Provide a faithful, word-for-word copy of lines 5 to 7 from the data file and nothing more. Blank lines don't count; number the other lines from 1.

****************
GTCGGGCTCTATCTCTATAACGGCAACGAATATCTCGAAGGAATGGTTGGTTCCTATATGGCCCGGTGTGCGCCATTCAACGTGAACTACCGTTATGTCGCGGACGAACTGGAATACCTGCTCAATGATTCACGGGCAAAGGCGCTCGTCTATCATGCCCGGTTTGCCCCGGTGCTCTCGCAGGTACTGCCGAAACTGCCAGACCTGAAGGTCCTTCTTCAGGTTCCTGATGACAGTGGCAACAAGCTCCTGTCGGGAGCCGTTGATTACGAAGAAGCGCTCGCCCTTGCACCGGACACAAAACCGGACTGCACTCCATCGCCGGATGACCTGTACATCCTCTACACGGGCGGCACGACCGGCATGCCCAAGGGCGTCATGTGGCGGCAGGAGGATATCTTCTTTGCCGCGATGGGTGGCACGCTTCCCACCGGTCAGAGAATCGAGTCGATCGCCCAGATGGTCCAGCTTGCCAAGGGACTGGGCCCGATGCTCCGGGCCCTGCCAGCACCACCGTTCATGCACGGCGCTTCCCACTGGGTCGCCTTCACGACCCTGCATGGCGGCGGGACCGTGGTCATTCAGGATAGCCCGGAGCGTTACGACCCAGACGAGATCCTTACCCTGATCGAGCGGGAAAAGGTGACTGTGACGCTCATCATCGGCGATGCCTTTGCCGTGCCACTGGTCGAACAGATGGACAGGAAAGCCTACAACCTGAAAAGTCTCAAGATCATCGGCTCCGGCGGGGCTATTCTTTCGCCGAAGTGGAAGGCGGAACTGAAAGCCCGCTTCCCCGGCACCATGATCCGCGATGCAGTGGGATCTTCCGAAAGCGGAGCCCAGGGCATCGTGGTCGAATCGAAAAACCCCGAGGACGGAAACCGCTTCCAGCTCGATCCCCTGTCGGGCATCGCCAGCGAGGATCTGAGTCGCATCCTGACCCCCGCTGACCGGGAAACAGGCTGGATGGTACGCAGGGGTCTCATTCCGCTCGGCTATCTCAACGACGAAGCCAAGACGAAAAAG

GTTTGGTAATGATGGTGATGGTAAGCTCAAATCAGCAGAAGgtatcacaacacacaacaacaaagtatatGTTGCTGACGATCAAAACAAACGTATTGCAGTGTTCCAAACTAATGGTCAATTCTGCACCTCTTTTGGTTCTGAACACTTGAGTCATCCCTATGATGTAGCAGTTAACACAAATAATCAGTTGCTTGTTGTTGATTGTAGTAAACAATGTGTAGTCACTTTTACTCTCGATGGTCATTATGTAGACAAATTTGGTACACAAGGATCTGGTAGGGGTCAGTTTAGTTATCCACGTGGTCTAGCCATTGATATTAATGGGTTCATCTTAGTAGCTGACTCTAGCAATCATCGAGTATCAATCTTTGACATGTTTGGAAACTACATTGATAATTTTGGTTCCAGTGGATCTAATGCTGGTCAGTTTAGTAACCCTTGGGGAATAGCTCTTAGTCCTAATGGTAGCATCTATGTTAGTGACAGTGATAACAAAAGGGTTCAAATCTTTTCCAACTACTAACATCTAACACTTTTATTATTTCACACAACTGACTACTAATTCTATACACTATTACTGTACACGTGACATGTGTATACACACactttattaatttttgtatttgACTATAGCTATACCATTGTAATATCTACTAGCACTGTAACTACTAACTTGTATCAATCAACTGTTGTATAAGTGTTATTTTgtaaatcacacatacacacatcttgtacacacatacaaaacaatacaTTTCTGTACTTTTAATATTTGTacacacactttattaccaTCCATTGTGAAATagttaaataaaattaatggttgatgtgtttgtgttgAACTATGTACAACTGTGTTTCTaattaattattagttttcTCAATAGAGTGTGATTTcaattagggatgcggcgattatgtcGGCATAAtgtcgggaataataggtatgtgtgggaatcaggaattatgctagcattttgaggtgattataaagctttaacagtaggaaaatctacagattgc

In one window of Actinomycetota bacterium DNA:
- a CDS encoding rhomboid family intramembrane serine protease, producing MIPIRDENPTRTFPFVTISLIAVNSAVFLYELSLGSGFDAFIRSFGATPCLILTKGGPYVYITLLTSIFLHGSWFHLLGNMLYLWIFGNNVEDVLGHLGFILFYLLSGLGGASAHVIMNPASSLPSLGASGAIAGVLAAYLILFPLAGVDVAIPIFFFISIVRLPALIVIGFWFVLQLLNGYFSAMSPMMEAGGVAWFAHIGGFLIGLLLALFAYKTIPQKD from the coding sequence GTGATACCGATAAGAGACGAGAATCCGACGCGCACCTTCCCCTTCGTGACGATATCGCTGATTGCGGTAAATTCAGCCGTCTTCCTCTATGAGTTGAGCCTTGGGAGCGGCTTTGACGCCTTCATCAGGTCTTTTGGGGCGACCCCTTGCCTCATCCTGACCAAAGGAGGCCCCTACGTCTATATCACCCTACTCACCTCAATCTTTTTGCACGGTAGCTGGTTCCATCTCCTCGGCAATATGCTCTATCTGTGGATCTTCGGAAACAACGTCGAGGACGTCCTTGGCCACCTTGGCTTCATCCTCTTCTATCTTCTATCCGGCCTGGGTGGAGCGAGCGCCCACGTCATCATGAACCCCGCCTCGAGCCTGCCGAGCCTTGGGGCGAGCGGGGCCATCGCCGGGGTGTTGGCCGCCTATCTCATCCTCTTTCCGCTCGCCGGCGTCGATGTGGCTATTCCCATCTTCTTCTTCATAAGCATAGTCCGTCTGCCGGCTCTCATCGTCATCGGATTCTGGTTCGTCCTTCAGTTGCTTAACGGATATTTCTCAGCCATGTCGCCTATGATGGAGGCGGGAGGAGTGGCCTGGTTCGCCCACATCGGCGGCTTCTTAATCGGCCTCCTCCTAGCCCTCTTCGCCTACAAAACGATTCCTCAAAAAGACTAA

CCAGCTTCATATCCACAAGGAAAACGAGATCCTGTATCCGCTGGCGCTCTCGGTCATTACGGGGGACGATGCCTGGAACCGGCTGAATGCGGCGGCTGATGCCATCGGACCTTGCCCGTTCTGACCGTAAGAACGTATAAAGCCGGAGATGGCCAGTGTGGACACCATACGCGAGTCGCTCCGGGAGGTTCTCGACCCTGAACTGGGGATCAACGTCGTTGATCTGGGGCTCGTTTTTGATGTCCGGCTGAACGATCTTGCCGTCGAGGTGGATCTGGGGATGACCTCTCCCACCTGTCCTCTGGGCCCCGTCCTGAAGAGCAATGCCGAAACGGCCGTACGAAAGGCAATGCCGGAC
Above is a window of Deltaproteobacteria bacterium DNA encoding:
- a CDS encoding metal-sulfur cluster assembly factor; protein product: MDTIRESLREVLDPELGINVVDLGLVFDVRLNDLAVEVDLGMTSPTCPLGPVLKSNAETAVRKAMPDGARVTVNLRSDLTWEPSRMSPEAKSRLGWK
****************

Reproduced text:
CCAGCTTCATATCCACAAGGAAAACGAGATCCTGTATCCGCTGGCGCTCTCGGTCATTACGGGGGACGATGCCTGGAACCGGCTGAATGCGGCGGCTGATGCCATCGGACCTTGCCCGTTCTGACCGTAAGAACGTATAAAGCCGGAGATGGCCAGTGTGGACACCATACGCGAGTCGCTCCGGGAGGTTCTCGACCCTGAACTGGGGATCAACGTCGTTGATCTGGGGCTCGTTTTTGATGTCCGGCTGAACGATCTTGCCGTCGAGGTGGATCTGGGGATGACCTCTCCCACCTGTCCTCTGGGCCCCGTCCTGAAGAGCAATGCCGAAACGGCCGTACGAAAGGCAATGCCGGAC
Above is a window of Deltaproteobacteria bacterium DNA encoding:
- a CDS encoding metal-sulfur cluster assembly factor; protein product: MDTIRESLREVLDPELGINVVDLGLVFDVRLNDLAVEVDLGMTSPTCPLGPVLKSNAETAVRKAMPDGARVTVNLRSDLTWEPSRMSPEAKSRLGWK